Sampling

The samples are selected based on random sampling to enable each candidate of an equal chance in being selected in this study. Cluster random sampling selects groups rather than individuals as samples in a study and gives an advantage as it is less time consuming (Fraenkel & Wallen, 2008 p. 95). In this study, 285 students from the American Degree Programme at INTEC, Shah Alam were selected as respondents in this study.

These students were selected due to its total population which is bigger compared to the total population of other groups available. The students were also selected as these two groups were the only groups that fitted the requirements needed by the researcher where the groups chosen had to have Cumulative Grade Point Average (CGPA) which is similar to the Malaysian GCPA system.

3.3 Instrumentation

3.3.1 Questionnaire

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Since this research's main objectives are to investigate learning strategies and college self efficacy, two different instruments were used for this research. Both instruments are well established and have been used widely by other researchers in the field of Language Learning and Self Efficacy. The questionnaire consisted of 3 sections. Section A looks at the demographic profile of the respondents whereas Section B looks at respondents' language learning strategies and finally section C focuses on the respondents' college self efficacy.

First, Oxford's 1990 Strategy Inventory Language Learning (SILL) was used to measure students' learning strategies. This inventory was chosen as it has been used widely and focuses on ESL/EFL learners. Oxford and Burry Stock (1995) reports the widely usage of the inventory in an estimation of 40-50 major studies which includes both dissertations and thesis (as cited in Olah, 2006). This is supported by Olah (2006) claiming that continuation use of SILL in various researches, along with its high degree of validity and reliability, makes it the only instrument to be used widely and is an accepted instrument available to access respondents' learning strategies. Olah futher commented one of the reasons SILL is recognized as the best way in discovering students' ESL learning strategies is that the instrument is a 'self assessment based questionnaire' where students will be able to reflect upon themselves thus giving honest feedback regarding ways used in learning. The breakdown of Oxford's SILL is shown below.

Table 3.1: Oxford's 1990 Strategy Inventory Language Learning (SILL).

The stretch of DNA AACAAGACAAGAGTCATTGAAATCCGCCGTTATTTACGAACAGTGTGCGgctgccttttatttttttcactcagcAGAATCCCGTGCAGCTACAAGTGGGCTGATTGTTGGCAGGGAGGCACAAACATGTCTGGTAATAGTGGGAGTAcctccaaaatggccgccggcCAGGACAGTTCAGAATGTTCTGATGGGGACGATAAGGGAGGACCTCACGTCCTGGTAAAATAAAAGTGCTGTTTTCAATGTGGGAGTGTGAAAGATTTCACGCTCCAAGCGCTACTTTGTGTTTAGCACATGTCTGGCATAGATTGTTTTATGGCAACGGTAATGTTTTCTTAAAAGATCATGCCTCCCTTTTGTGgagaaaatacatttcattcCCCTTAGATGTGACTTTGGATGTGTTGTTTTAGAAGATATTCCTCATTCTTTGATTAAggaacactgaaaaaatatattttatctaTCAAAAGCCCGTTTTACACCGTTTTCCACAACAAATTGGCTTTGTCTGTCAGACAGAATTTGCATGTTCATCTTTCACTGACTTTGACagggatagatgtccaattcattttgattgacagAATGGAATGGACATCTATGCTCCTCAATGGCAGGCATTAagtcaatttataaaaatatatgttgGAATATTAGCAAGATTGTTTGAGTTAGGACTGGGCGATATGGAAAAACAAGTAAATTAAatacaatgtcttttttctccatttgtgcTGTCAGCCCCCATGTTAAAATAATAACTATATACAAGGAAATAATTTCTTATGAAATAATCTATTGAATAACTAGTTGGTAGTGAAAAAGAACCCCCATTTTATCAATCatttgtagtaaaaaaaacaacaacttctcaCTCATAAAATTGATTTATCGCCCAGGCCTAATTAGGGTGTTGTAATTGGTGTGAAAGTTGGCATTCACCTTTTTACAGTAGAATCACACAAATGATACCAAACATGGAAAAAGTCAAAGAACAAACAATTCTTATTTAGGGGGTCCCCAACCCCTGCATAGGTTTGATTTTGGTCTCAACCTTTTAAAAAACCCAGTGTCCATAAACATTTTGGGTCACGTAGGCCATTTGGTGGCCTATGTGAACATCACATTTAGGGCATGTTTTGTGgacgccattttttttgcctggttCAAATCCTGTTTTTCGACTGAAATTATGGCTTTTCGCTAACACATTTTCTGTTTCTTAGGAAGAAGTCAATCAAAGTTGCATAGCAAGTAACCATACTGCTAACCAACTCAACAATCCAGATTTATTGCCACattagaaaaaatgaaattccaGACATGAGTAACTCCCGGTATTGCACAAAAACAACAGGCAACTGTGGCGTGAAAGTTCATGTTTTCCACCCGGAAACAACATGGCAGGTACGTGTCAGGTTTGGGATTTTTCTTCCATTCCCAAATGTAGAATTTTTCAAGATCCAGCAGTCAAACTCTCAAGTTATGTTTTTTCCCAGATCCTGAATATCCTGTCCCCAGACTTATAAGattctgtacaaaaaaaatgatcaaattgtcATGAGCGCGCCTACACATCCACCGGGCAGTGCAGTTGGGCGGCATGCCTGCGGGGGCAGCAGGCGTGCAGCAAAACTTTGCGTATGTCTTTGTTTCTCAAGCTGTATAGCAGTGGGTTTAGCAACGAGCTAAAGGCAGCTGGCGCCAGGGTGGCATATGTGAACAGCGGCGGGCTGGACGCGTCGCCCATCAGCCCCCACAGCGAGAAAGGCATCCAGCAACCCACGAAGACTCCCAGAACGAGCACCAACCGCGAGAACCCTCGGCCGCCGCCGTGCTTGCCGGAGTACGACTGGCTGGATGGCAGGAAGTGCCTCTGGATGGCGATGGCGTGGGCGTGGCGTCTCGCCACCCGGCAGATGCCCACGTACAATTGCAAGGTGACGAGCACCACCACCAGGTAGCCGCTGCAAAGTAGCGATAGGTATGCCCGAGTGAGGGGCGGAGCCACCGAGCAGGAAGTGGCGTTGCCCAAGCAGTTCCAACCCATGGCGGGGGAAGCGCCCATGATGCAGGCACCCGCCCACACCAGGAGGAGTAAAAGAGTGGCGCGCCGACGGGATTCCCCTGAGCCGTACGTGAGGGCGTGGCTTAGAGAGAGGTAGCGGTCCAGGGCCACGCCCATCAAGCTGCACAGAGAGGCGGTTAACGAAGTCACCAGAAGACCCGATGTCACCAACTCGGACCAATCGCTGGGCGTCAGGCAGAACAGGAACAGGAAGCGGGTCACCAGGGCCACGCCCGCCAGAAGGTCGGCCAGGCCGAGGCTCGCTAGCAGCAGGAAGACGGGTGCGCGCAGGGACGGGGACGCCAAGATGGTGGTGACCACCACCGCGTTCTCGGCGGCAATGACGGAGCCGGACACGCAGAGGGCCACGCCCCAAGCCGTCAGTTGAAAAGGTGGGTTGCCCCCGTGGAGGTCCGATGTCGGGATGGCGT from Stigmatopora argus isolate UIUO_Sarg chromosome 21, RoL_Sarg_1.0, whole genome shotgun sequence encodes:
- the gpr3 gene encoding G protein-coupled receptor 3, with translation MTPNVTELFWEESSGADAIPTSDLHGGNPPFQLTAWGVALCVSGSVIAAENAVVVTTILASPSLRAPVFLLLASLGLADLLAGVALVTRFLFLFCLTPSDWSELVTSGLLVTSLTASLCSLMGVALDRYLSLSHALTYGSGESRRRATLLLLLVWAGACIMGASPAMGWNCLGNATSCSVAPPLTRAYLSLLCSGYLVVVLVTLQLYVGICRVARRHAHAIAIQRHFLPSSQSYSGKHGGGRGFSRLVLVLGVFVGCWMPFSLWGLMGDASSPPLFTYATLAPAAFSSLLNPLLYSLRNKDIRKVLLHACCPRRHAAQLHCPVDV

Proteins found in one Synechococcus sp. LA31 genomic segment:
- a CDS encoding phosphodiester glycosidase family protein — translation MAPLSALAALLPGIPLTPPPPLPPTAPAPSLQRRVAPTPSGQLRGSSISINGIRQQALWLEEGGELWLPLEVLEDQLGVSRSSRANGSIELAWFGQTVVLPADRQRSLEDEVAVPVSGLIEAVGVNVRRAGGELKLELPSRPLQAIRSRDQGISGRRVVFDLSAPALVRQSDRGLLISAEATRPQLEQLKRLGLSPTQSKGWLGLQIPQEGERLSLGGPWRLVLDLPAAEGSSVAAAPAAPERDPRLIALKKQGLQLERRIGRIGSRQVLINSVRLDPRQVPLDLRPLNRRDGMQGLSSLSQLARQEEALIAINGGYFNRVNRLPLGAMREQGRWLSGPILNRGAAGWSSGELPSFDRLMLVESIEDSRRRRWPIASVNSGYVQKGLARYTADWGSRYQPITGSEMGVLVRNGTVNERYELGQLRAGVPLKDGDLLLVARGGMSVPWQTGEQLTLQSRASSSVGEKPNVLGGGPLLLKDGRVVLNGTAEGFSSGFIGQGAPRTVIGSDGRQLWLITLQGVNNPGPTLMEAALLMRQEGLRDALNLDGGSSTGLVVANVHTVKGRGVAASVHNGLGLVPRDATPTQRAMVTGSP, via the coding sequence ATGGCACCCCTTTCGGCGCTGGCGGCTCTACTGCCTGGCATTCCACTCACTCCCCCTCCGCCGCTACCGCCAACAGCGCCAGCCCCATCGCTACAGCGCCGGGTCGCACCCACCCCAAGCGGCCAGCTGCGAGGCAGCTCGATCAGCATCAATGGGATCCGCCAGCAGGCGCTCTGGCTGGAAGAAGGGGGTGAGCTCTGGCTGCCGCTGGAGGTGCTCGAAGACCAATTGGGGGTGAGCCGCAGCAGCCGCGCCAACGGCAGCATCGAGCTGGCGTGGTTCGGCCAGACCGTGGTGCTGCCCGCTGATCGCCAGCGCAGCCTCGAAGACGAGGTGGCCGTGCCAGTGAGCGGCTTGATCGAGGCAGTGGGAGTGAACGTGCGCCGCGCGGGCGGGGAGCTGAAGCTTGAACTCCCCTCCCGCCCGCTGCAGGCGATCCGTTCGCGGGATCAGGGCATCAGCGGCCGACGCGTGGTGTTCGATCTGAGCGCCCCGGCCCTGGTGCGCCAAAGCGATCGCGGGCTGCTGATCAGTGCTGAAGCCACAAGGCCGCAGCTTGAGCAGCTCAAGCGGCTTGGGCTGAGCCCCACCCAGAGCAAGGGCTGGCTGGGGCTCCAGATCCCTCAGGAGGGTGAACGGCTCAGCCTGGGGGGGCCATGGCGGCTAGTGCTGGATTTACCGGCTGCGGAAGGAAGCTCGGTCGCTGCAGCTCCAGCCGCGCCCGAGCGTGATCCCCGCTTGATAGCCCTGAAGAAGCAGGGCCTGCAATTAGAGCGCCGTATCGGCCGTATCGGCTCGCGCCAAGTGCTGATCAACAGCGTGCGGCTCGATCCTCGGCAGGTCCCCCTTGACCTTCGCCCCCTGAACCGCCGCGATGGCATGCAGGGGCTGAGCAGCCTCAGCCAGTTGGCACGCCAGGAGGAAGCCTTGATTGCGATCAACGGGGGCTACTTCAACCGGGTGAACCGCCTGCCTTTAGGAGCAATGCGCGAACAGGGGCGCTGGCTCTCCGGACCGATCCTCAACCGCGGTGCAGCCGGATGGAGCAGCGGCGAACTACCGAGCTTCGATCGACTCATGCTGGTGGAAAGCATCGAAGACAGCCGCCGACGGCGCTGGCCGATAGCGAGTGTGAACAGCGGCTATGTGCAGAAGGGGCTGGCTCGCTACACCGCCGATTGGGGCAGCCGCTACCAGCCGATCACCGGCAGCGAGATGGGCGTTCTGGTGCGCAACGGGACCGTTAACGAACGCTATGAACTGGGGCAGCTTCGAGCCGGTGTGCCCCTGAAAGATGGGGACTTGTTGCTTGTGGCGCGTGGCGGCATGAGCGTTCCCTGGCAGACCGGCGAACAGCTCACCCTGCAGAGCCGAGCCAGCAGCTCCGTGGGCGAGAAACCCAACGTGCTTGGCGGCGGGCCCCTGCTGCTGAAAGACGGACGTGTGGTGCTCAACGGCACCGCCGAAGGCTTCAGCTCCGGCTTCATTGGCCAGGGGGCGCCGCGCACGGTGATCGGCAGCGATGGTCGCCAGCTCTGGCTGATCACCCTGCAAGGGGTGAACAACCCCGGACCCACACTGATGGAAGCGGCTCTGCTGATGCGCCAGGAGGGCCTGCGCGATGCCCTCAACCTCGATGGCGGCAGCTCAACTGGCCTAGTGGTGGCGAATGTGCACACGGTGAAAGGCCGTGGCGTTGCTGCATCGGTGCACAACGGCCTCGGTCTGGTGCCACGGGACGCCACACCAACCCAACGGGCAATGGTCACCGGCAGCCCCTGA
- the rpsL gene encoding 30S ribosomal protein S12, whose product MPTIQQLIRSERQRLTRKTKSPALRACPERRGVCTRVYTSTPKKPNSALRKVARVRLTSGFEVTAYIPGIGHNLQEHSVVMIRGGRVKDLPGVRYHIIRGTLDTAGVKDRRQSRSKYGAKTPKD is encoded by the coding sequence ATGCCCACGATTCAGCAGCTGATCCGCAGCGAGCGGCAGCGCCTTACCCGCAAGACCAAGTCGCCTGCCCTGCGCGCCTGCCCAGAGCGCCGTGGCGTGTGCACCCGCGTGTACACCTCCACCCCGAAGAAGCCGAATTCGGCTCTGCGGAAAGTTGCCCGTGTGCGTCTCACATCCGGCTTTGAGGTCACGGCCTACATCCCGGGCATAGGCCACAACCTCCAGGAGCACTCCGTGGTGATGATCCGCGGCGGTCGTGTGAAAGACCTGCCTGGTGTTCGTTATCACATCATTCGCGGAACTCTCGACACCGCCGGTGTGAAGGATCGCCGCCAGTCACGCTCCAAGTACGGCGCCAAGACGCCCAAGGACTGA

Learning Strategies

Items

Memory Strategy

I think of new relationships between what I already know and the new things I learn in English

I use new English words in sentences so I can remember them.

I connect the sound of a new English word and an image or picture of the word to help me remember the word.

I remember a new English word by making a mental picture of a situation in which the word might be used.

I use rhymes to remember new English words.

I use flashcards to remember new English words.

I physically act out new English words.

I review English lessons often.

I remember new English words or phrases by remembering their location on the page, on the board, or on a street sign.

Cognitive Strategy

I say or write new English words several times.

I try to talk like native English speakers.

I practice the sounds of English.

I use English words I know in different ways.

I start conversations in English.

I watch English language TV shows spoken

in English or go to movies spoken in English.

I read for pleasure in English.

I write notes, messages, letters, or reports in English.

I first skim an English passage (read over the passage quickly) then go back and read carefully.

I look for words in my own language that are

similar to new words in English.

I try to find patterns in English.

I find the meaning of an English word by dividing it into parts that I understand.

I try not to translate word for word.

I make summaries of information that I hear or read in English.

Compensation Strategy

24. To understand unfamiliar English words, I

make guesses.